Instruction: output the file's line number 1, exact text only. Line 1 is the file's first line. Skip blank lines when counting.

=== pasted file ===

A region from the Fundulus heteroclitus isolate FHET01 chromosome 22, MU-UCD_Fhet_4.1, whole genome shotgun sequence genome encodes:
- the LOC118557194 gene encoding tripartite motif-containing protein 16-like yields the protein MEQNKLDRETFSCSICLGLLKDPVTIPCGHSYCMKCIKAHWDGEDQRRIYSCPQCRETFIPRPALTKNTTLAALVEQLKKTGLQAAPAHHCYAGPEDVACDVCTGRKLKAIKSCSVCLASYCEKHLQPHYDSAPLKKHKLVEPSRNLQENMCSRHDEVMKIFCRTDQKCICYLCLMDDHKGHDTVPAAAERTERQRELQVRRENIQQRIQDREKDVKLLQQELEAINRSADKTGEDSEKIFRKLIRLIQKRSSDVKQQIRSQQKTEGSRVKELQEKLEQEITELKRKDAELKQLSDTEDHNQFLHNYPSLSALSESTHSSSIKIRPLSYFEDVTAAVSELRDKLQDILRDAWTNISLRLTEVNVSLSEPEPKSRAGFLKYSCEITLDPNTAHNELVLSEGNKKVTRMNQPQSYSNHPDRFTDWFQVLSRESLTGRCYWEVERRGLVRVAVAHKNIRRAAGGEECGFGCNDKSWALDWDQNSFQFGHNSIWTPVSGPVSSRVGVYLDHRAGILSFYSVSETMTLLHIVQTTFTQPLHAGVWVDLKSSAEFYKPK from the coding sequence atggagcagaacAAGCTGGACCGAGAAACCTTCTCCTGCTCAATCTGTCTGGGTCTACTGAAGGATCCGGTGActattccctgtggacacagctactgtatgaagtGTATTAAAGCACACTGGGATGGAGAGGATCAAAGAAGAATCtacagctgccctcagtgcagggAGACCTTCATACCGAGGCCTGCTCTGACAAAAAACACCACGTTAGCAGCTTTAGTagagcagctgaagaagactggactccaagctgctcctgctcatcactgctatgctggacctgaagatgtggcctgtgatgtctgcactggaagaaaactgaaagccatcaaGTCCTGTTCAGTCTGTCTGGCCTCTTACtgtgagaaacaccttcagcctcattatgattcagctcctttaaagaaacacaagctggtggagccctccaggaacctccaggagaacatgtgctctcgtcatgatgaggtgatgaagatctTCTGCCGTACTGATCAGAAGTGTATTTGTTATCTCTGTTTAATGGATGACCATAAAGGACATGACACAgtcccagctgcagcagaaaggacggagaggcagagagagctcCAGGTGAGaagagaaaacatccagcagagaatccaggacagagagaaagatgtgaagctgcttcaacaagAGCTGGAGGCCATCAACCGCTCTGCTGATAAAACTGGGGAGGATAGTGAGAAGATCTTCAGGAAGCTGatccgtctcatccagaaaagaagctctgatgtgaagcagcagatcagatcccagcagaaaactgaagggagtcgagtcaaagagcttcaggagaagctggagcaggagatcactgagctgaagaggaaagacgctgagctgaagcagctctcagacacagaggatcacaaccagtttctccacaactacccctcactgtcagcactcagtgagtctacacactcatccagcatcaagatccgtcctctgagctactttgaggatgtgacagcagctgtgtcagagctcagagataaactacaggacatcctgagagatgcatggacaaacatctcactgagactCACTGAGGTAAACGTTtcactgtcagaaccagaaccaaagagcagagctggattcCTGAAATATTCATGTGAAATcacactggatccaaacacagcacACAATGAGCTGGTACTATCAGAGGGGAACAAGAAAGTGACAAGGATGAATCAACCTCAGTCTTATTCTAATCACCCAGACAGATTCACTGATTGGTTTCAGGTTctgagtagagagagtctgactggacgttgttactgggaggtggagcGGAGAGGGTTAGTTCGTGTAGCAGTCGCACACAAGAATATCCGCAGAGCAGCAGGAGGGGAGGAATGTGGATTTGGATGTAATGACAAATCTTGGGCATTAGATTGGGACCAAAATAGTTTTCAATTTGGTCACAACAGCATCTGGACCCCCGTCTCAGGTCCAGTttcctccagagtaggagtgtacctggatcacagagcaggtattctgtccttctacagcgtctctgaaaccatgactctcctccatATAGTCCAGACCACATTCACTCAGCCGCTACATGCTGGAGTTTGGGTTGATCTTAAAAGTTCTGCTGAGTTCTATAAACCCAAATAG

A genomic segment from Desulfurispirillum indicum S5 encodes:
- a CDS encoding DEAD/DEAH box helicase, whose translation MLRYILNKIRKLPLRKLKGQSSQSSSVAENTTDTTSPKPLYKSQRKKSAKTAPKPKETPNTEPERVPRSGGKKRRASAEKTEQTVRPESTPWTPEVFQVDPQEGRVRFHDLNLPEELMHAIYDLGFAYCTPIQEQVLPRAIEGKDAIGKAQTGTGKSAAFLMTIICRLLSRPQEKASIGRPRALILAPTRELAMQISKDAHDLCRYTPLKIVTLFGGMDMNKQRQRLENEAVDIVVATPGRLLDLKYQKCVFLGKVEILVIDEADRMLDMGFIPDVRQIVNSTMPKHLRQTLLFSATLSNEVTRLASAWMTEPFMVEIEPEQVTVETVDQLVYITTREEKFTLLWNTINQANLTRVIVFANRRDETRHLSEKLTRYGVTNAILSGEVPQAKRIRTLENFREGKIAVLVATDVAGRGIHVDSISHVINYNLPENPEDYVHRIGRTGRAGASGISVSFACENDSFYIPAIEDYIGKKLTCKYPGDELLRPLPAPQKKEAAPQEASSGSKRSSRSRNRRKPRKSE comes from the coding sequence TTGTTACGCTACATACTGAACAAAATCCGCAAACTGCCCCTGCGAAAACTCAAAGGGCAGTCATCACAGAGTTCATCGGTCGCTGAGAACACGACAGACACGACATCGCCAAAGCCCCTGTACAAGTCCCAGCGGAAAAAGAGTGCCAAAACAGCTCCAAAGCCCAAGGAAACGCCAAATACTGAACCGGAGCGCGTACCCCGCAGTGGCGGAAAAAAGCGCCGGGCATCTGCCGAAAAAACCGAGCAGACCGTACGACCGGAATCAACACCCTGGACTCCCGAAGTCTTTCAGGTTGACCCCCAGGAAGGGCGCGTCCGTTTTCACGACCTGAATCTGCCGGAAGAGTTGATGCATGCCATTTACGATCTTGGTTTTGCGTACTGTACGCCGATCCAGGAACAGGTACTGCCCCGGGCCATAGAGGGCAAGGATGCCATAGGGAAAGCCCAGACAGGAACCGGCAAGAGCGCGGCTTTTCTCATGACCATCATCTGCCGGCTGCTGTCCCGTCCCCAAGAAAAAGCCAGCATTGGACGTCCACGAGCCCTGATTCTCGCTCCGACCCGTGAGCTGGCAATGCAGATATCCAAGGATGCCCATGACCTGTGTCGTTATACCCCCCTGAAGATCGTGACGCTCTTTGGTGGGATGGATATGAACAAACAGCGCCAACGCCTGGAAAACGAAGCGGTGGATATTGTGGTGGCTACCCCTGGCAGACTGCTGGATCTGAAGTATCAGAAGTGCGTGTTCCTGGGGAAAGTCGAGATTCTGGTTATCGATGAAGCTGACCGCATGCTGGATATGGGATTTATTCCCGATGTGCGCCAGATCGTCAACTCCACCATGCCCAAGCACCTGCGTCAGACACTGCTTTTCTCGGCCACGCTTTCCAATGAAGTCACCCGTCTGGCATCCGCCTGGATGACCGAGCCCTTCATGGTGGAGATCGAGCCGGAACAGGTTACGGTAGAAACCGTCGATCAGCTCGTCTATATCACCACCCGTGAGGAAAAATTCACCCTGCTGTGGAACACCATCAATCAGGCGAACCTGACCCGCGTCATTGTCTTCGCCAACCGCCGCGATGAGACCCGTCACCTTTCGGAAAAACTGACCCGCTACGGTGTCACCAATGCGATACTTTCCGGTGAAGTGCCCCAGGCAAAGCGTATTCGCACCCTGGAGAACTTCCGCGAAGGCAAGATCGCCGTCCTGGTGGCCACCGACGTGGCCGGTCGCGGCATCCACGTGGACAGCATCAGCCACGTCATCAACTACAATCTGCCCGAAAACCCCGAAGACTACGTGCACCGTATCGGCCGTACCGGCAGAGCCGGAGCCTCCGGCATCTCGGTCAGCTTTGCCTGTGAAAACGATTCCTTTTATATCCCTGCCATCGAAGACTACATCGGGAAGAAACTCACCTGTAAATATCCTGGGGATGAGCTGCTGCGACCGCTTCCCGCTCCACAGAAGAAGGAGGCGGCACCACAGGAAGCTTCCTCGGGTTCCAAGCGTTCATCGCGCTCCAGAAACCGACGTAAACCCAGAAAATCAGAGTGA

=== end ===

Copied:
A region from the Fundulus heteroclitus isolate FHET01 chromosome 22, MU-UCD_Fhet_4.1, whole genome shotgun sequence genome encodes: